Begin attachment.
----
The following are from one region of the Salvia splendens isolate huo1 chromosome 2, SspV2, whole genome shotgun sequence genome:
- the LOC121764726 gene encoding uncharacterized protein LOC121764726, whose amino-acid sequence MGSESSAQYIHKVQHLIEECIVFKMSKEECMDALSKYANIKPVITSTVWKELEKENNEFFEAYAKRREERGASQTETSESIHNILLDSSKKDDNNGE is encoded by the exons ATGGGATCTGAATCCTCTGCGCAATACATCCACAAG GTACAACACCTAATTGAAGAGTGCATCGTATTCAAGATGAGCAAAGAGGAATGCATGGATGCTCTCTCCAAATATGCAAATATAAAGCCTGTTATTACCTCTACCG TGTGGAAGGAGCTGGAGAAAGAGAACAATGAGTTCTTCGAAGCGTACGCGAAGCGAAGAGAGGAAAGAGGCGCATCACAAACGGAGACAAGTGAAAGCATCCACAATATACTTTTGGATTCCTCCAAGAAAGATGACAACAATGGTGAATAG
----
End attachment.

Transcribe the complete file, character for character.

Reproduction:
The following are from one region of the Salvia splendens isolate huo1 chromosome 2, SspV2, whole genome shotgun sequence genome:
- the LOC121764726 gene encoding uncharacterized protein LOC121764726, whose amino-acid sequence MGSESSAQYIHKVQHLIEECIVFKMSKEECMDALSKYANIKPVITSTVWKELEKENNEFFEAYAKRREERGASQTETSESIHNILLDSSKKDDNNGE is encoded by the exons ATGGGATCTGAATCCTCTGCGCAATACATCCACAAG GTACAACACCTAATTGAAGAGTGCATCGTATTCAAGATGAGCAAAGAGGAATGCATGGATGCTCTCTCCAAATATGCAAATATAAAGCCTGTTATTACCTCTACCG TGTGGAAGGAGCTGGAGAAAGAGAACAATGAGTTCTTCGAAGCGTACGCGAAGCGAAGAGAGGAAAGAGGCGCATCACAAACGGAGACAAGTGAAAGCATCCACAATATACTTTTGGATTCCTCCAAGAAAGATGACAACAATGGTGAATAG